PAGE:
I first thought about developing a simulation course for health staff during a project that I led that was to map existing clinical education and training about learning disabilities. I wanted to find out about undergraduate, post graduate and work based training for all disciplines and fields of practice. Some of this was easy to find, some of it not but what became quickly apparent was that there wasn’t enough available and that which was delivered was often ad hoc or through the goodwill of learning disability professionals rather than formalised curricula.
I was fortunate enough to be able to carry out a survey across three NHS Trusts to gain the views of health staff about their experiences of and need for learning disability training. I also held roadshows in the main hospitals to speak with staff about their experiences. The results were interesting showing that many staff felt that they did not have the right skills or knowledge to provide effective care and treatment to this population but also that they had never received training. During the roadshows, I met some wonderful health staff who shared positive and negative experiences and at times heart felt sadness that they thought that they might not have provided the right care because of a lack of knowledge and skills. The personal stories of those health staff who responded so honestly and openly to the project galvanised my determination to do something about the situation. After all, if you have never been taught about learning disability and learning disability is not included in your core curricula then it sends out a powerful message about its value. I realised that if we are ever to succeed in reducing health inequalities, poor experiences of care and avoidable premature death then this situation needed to change. And here came the second component to the project – develop and deliver training to health professionals about meeting the health needs of people with a learning disability.
A colleague had recently completed simulation training at the Maudsley Simulation Centre and spoke highly of it. We both recognised the value of experience based learning and thought that it would be particularly suited to learning disabilities as many health staff may not have met someone with a learning disability before or had the opportunity to see a person with a learning disability in a professional role i.e. as an employed actor supporting their learning and CPD. We approached the Maudsley Simulation Centre with our ideas and they agreed that it would make a great course and were on board with supporting us to develop and deliver the training. I had worked with a local theatre company of actors with a learning disability – the Baked Bean Theatre Company and approached them to see if they wanted to be part of the project – thank fully they agreed and the simulation training was born!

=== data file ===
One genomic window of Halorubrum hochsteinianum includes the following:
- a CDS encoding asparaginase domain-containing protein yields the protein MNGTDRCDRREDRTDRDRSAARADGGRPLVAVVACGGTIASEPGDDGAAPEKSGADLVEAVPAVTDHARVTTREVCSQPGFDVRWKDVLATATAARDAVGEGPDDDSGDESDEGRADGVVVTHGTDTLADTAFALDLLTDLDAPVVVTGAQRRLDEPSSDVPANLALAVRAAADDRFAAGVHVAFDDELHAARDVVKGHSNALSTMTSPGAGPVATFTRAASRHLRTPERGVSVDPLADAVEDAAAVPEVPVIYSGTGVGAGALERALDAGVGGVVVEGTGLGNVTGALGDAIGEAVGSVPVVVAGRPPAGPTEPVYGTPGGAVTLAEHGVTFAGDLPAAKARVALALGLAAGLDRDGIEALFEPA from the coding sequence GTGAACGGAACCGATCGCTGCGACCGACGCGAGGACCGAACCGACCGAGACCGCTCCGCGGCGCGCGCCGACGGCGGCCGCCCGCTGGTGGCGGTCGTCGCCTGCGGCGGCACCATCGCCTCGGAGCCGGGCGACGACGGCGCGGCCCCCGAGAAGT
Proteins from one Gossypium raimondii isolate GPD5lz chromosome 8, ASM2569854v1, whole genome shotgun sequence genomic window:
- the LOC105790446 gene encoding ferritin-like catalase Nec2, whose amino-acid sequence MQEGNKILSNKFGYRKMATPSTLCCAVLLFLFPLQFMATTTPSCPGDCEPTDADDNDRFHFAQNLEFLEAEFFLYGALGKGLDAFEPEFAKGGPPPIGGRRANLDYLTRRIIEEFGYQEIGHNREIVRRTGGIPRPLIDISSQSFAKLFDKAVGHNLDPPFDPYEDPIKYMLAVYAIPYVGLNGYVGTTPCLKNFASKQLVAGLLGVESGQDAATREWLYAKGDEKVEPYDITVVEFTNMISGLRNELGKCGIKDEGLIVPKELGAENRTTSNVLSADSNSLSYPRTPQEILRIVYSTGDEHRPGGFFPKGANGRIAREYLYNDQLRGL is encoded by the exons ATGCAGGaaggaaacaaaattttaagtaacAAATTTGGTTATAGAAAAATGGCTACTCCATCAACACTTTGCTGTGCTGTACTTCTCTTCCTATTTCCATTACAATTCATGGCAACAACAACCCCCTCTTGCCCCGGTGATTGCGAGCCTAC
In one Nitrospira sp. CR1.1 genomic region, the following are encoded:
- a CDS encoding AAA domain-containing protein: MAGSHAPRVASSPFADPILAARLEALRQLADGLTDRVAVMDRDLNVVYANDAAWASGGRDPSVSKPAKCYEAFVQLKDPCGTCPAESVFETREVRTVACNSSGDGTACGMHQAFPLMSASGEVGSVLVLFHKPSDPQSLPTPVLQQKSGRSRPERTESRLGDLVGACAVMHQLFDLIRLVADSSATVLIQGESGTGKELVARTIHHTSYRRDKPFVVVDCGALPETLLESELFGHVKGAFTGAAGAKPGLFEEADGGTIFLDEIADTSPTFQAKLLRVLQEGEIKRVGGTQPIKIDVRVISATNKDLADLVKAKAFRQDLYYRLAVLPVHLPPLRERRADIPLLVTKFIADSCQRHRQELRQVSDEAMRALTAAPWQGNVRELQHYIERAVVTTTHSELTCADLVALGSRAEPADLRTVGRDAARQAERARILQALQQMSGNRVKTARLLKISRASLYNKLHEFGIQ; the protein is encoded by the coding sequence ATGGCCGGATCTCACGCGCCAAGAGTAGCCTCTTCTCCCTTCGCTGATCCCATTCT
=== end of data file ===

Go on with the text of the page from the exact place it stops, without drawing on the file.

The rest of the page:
We worked with the actors and their artistic director to develop scenarios based on the literature about health inequalities and their experiences of NHS care. We visited the rehearsal site and met with the actors who made us do some interesting warm up games and ice breakers! The actors also visited the Simulation Centre to familiarise themselves with the environment, the staff team and the audio-visual / live streaming set up that is used to produce the simulation training. The course ‘Meeting the Health Needs of People with a Learning Disability’ contained six scenarios covering mental and physical health whilst also depicting areas of communication, diagnostic overshadowing, behaviour support, working with families and carers, consent and mental capacity and safeguarding.
What we have managed to achieve from our initial ideas of wanting to support our colleagues in mainstream health services and improve health care for people with a learning disability, to developing, delivering and evaluating this course over the past two years have been incredible. It has been amazing to work with such wonderful people and to learn from the actors at the Baked Bean Theatre Company. We hope, funding permitting, that we will be able to continue to run the course, which is fully coproduced and demonstrates improvements in participants’ knowledge, skills and confidence to care for and treat people with a learning disability using NHS services.
Actors with intellectual disabilities in mental health simulation training, The Journal of Mental Health Training, Education and Practice https://doi.org/10.1108/JMHTEP-04-2017-0024
Simulation training to support healthcare professionals to meet the health needs of people with intellectual disabilities, Advance in Mental Health and Intellectual Disability http://dx.doi.org/10.1108/AMHID-08-2016-0018
Training & Development Manager
South London & Maudsley NHS Foundation Trust